The Champions League
United exited the 1997-98 Champions League on the away goals rule to Monaco in the quarterfinals, back then the first round of the knockout stage. The previous season they had lost to Borussia Dortmund in the semifinals. Whatever expectations there were for United in 1998-99, it meant getting to the knockout round at a minimum. Finishing second in the Premier League meant qualifying, with United knocking out Lodz 2-0 on aggregate. Drawn into Group D, they faced Bayern Munich, Barcelona, and Brondby with no guarantee that more than one team would advance. Draws would make the difference for United, going undefeated in the group but only winning twice. That left them in 2nd-place with 10 points to Bayern’s 11, good enough for Group D to advance two teams. United drew Inter Milan in the quarterfinals, winning 2-0 at home and taking the series 3-1. United drew 1-1 at home with Juventus in the semifinals, setting up one of the best games in Champions League history.
Juventus vs Manchester United
With Juventus holding onto an away goal, the Italian champions looked in control at home against Manchester United on April 21. They doubled down on that perception with goals from Pippo Inzaghi in the 6th and 11th minutes. United responded quickly. Roy Keane pulled a goal back in the 24th with Dwight Yorke equalizing in the 34th. United needed another goal, but it would be a long time coming. Andy Cole finally delivered in the 84th minute, advancing United to the Champions League final.
Manchester United vs Bayern Munich
Barcelona’s Camp Nou hosted the 1998-99 Champions League final, with Bayern Munich taking the early lead from a Mario Basler free kick in the 6th minute. At this point, playing from behind wasn’t exactly an issue for United. This team understood what the full 90 meant, not panicking for long stretches as they worked for an equalizer. They also absorbed the unavailability of Roy Keane and Nicky Butt, reworking the midfield and defense. It’s easy to make too much of that considering the depth of United’s bench. Ferguson designed this squad to have multiple options and recourses. Taking advantage of that was part of his season-long planning. Ferguson had Sheringham and Solskjaer on the bench, using both of them late to revive the United attack. Joining Yorke, they put together a threatening run of chances that seemed to culminate in a goalmouth scramble to equalize in stoppage time. You can credit most of United’s players on the field when the ball went in, but it was Sheringham getting the goal. Two minutes later, a second corner led to their winner. Solskjaer toe-poked the ball and United had the lead. Time and motivation wasn’t on Bayern’s side, with the double gut punch costing them the trophy.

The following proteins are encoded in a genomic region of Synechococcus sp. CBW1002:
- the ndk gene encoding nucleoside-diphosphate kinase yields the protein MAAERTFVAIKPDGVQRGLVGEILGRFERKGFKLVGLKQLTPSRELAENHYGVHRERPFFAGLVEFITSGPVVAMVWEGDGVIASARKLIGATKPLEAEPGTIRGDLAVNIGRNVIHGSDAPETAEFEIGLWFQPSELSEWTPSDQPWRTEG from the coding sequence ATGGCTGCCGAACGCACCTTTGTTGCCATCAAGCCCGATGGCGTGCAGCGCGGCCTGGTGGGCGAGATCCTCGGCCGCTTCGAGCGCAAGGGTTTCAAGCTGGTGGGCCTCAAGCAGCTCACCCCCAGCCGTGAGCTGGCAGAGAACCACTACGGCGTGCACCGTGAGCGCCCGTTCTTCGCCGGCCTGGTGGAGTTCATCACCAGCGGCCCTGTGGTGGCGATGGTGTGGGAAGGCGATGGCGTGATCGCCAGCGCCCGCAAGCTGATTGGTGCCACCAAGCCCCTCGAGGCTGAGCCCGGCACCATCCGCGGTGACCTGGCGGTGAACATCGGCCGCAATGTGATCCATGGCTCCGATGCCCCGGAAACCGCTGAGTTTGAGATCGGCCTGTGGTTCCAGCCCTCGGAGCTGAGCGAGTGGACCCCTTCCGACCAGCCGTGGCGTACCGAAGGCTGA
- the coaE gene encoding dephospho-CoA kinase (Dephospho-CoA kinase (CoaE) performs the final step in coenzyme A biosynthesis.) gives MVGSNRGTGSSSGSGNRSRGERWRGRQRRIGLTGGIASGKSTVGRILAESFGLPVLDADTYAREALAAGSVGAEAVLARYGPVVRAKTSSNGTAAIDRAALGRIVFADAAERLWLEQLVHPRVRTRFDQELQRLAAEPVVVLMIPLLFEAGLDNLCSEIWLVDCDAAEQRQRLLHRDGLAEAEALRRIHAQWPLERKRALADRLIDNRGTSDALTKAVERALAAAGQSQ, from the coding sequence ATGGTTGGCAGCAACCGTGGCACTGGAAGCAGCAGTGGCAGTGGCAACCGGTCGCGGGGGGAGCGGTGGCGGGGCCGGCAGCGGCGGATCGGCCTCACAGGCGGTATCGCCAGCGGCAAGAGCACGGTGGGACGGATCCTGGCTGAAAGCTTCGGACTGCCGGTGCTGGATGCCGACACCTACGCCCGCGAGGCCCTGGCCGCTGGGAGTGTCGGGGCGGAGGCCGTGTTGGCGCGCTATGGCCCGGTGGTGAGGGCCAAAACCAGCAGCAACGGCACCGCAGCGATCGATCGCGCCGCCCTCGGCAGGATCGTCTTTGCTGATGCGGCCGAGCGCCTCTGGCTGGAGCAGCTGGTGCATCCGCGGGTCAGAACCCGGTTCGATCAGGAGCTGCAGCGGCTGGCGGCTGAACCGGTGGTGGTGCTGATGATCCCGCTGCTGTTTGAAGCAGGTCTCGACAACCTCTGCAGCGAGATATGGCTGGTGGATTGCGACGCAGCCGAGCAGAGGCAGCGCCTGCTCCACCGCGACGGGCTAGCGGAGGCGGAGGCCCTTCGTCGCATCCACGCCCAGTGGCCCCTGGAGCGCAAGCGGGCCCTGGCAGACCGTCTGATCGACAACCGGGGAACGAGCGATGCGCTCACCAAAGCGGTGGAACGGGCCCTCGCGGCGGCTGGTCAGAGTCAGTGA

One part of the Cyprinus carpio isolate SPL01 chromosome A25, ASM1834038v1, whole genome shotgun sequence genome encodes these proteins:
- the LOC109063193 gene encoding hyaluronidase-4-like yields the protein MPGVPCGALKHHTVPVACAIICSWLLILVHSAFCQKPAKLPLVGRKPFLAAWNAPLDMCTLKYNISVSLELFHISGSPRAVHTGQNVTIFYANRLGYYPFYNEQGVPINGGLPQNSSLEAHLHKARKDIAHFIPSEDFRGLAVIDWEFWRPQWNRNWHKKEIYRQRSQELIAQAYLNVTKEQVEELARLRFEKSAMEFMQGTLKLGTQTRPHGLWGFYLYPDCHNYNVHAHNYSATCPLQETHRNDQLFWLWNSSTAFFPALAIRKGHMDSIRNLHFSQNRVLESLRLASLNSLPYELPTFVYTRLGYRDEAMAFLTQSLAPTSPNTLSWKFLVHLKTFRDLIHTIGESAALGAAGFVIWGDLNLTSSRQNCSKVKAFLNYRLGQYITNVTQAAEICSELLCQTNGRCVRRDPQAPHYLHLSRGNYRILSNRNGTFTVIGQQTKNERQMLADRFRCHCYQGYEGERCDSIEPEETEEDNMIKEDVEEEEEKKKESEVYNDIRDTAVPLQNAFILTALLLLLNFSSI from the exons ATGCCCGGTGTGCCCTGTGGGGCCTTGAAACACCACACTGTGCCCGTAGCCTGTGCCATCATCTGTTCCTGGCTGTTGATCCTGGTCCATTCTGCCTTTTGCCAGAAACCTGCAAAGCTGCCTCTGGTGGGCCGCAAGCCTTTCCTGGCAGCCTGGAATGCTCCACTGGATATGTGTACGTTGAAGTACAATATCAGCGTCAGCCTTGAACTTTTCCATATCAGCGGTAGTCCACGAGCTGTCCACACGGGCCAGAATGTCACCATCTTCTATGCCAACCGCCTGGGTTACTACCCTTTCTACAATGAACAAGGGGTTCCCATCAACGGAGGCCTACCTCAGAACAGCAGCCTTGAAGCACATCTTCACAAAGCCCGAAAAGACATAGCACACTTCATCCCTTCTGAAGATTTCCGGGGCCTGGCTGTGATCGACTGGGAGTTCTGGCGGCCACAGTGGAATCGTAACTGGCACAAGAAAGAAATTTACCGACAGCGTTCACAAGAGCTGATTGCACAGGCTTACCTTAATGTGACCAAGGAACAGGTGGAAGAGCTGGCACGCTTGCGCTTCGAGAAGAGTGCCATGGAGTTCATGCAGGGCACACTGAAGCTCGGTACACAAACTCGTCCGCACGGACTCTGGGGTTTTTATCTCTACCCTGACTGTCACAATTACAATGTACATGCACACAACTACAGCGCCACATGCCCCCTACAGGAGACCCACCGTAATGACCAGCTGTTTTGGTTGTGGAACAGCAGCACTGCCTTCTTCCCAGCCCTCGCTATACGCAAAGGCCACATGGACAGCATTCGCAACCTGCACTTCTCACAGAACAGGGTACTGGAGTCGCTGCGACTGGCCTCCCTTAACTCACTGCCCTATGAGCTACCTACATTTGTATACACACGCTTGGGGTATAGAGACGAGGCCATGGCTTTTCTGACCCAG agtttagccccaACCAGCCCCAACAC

So how good was Manchester United in 1998-99?
One point in the league since Arsenal had the tiebreaker. Extra time in the FA Cup. Stoppage time in the Champions League. There’s a reason Bayern Munich had no qualms raising the concept of luck in explaining how the title slipped away. Premier League teams might have echoed a similar sentiment. It’s not fair to what Ferguson and his staff put together, much less the players on the field, but it’s still a point. United’s treble wasn’t a straightforward showing of strength home and abroad. Instead, it was a season of close calls with slight margin for error. That United navigated that in three of the four competitions was the story then and now. There’s no cliche to encapsulate how good this version of United turned out to be. Ferguson saw an opportunity with Schmeichel’s last season in what some might have seen as a transition for the squad. Instead, he turned it into three more trophies.
J Hutcherson started covering soccer in 1999 and has worked as the general manager of the US National Soccer Team Players Association since 2002. Contact him at email@example.com.
More from J Hutcherson:
- How good was Borussia Dortmund in 1996-97?
- How good was the ’01 Miami Fusion?
- How good was the ’81 Chicago Sting?
- How good was the ’98 Chicago Fire?
Logo courtesy of Manchester United